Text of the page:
# Introduction-to-hints

How to provide hints to the theorem prover

We assume you've read introduction-to-rewrite-rules-part-1,
introduction-to-key-checkpoints, and introduction-to-the-database.

You may give the theorem prover a hint that is specific to a particular
subgoal generated during a proof attempt. Of course, you learn the name of
the subgoal by inspecting the key checkpoints or other proof output. You are
not expected to anticipate the need for hints at specific subgoals; instead,
you usually deduce that a hint is required because the subgoals is not proved
but you see that existing rules and context make it provable.

The most common hint is to enable and/or disable a particular rule on some
particular subgoal.

(defthm *name*
*formula*
:hints (("Subgoal *1/3.2''" :in-theory (disable nth-nthcdr))))

The hint above tells the rewriter that just before it begins to work on
Subgoal *1/3.2'' it should switch to a local theory in which all of the
rules generated from the event nth-nthcdr are disabled. That local
theory remains the one in use for all descendant subgoals generated from the
one named, until and unless one of those descendant subgoals has an
:in-theory hint associated with it. There are many kinds of hints
besides :in-theory and in general, after each subgoal name, you can give
various forms of advice and list various adjustments you wish to make to the
context in which the prover is operating when it begins addressing the subgoal
named.

The top-level goal is always named Goal. Thus

(defthm *name*
*formula*
:hints (("Goal" ...*hints1*...)
("Subgoal *1/3.2''" ...*hints2*...)))

has the effect of using *hints1* for the top-level goal and all of its
children throughout the entire proof, except for Subgoal *1/3.2'' and its
children, where *hints2* is used instead.

There are a few hints which ``take effect'' exactly on the subgoal to which
they are attached and are not inherited by their descendents.

Here is an incomplete list of some of the more common hints; we note the
ones that do not pass on their effects to their descendants. We recommend
that you not follow the advanced links (marked ``'')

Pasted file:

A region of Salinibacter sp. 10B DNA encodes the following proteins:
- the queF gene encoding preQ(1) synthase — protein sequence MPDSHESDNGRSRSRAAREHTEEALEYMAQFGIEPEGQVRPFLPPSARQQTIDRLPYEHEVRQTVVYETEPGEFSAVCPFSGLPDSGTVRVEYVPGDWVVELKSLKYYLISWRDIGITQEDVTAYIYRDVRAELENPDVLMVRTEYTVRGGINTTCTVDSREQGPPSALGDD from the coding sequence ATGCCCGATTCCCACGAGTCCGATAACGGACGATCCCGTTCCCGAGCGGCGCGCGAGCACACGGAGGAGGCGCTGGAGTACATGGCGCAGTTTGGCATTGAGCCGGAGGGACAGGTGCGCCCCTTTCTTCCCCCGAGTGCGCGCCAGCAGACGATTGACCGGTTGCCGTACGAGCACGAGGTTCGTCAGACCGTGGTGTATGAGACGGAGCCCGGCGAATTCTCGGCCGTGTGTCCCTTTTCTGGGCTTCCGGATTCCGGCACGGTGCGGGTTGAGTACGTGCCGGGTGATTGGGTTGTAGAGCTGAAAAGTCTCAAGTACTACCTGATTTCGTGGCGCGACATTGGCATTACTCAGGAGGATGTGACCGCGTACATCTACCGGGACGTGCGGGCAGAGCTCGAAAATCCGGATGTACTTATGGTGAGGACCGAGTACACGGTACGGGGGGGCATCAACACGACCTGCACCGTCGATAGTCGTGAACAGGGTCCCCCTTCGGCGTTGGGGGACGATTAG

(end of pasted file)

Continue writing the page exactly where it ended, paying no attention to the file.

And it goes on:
below until you have read the entire tutorial.

See in-theory for how to enable and/or disable rules. The new
theory is computed by a ``theory expression'' (see theories )
such as (disable nth-nthcdr) and typically makes adjustments such as
additions or deletions to the global current theory. All the relevant new
theories are computed before the proof begins. Thus, in

(defthm *name*
*formula*
:hints (("Goal" :in-theory (disable rule1))
("Subgoal *1/3.2''" (disable rule2))))

the theory mentioned for Goal is the global current theory minus
rule1, while the theory mentioned for its descendant, Subgoal
*1/3.2'', is the global current theory minus rule2. In particular, if
both rule1 and rule2 are enabled in the global current theory, then
rule1 is enabled during the processing of Subgoal *1/3.2'' because
it was not removed explicitly there.

See use for how to force the theorem prover to
take note of particular instances of particular theorems; in particular, the
instances are created and added as hypotheses to the subgoal in question. The
hint is not inherited by the descendants of the subgoal (since the formula
being proved has been modified by the hint). If the rule you are using (with
a :use hint) is an enabled rewrite rule, it might interfere with the
added hypothesis — by rewriting itself to T — and thus often
you will both :use ... and :in-theory (disable ...).

See expand for how to tell the theorem prover to expand one or
more function calls whenever encountered.

See cases for how to force the theorem prover to do a case
split to prove the subgoal under each of an exhaustive list of cases given in
the hint. This hint takes action specifically at the named subgoal and is not
passed down to its children.

See induct for how to tell the theorem prover to go
immediately into induction for the subgoal in question, and to use the
induction scheme suggested by the hint rather than the one suggested by the
terms in the subgoal itself. This hint is not inherited by its
descendents.

See hints for a complete list of all hints, and see hints-and-the-waterfall for a more thorough description of how the effects
of hints at a subgoal are inherited by the descendents.

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